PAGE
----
This week we had our Morning Coffee with Marcelo de Fuentes, Founder and General Director in Fundary
Contxto– Prioritising access to the use of a commodity over owning it. It’s one of the big trends that studies from Euromonitor and Ernst & Young have seen make new generations distinctive and which are changing the logic of the “purchase-and-use” model. This particularly true of fixed assets such as houses, cars, furniture, among others.
Owning one of these commodities is not only financially inefficient—as the possible future value, which by the way, is uncertain, is granted no importance—, but it is seen as a commitment to a world in which trends are rapidly changing (“fast fashion”) and the freedom of territorial mobility is fundamental generational win.
For a young person in their twenties, to dream of owning a house for when they have a family, complete with furniture to inherit to future generations or to buy a car that enhances their sense of belonging to a social group is anachronistic.
It is more reminiscent of a time when people sat in Chippendalesque rooms with little knitted doilies on the armrests, drinking vermouth in cut crystal glasses, listening to The Platters. (As you can see, dear reader, what I just did there is a projection that illustrates just how many times I have orbited the Sun on this planet earth.)
This trend was happening not only at lightning speed, but it was beginning to change shopping and consumption habits for other goods. This was thanks to the available income as a consequence of its redistribution.
In other words, “income elasticity” was making itself felt, displaying some principles of economic theory and benefiting sectors like travel, events, restaurants, bars, fashion, tech, etc.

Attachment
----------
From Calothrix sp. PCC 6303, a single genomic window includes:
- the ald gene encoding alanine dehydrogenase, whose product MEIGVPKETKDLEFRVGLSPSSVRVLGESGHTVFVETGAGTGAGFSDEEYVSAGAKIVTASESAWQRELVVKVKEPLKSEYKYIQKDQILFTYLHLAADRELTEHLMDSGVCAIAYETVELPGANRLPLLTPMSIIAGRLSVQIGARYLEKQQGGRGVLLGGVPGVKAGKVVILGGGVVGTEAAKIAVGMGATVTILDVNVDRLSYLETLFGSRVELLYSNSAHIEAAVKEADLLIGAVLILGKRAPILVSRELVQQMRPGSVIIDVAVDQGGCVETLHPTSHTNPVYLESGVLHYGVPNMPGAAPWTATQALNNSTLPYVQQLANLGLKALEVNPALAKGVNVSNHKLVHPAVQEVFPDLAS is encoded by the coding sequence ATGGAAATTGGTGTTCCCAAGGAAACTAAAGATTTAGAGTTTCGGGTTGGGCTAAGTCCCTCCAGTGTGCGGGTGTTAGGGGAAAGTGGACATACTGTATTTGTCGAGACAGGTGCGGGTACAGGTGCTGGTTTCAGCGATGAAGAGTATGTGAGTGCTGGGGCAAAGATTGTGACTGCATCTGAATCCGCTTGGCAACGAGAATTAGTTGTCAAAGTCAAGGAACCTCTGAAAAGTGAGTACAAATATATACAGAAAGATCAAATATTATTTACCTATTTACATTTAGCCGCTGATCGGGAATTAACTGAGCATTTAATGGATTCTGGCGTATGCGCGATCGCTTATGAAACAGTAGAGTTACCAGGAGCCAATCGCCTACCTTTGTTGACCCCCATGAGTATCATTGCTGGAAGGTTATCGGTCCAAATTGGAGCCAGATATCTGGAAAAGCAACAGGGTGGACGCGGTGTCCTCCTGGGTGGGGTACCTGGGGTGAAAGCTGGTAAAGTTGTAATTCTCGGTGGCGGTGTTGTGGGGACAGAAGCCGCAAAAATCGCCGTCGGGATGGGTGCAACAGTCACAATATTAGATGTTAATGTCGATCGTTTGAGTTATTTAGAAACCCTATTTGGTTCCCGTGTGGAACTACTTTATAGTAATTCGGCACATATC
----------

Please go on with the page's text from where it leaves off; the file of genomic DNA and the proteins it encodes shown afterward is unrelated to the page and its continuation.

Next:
But, suddenly, life changed. Without a prelude that prepared us for an onslaught of such magnitude.
A hard turn for the sharing trend?
We went from sharing to maximize efficiency to “hands off, you could catch an infection”.
From attending to mass events of tens of thousands of people to having to wait outside because only one person per family can go into the supermarket. From crowding tourist attractions to not being able to even set foot on a beach. From looking for a roomie to get out of your parents’ house to returning to the family home during this pandemic.
The sudden halt was so violent and unexpected that we crashed straight into the windscreen of life without decorum nor sympathy.
And now we are facing what some authors regard as a change in course in the massive trend of the collaborative economy.
They claim its psychological effects will leave such a deep scar that it will take us a long time to reallocate the little or much money the economic crisis leaves us with to prioritize sharing over ownership, which will reactivate certain capital markets and fixed assets.
The benefits of the sharing economy
In that sense, I totally disagree.
The collaborative economy, along with other massive trends like the ones related to technology and health, is not a simple change of habits.
It is a modification of the very values and principles related to what is expected of life. It is a modification where the present is valued above a future that—as we’ve learned—is uncertain and over which we have little to no control.
But besides all of that, there is a much deeper logic related to financial and ecological efficiency.
Single ownership: An environmental and economic disaster
In a place like Mexico City, a private car runs approximately 435 miles a month at an average 22 miles per hour, which means that said vehicle is effectively used for 20 hours, but a month has 720 hours. That’s less than the 3 percent.
Whether it is used or not, the mere existence of this poorly utilized asset has an ecological impact on the planet and another in our pockets. We shouldn’t allow this to happen.
Of course, the health crisis will bring a huge slump in the collaborative economy, but I am convinced that it will be V-shaped and that when everything is over. The norm will be the one we were already constructing but powered by a more aware and rational society than that of those who drooled when they read the word “vermouth”.
We’re taking a few steps back, but only in order to take off in vertical ascent towards the construction of a better planet.
Translated by Alejandra Rodríguez
Marcelo de Fuentes has been the founder and CEO of Fundary since 2016, a Mexican fintech company that offers investment tools to the general public and credit to SMEs through crowdlending, a term that refers to a model of loans between people.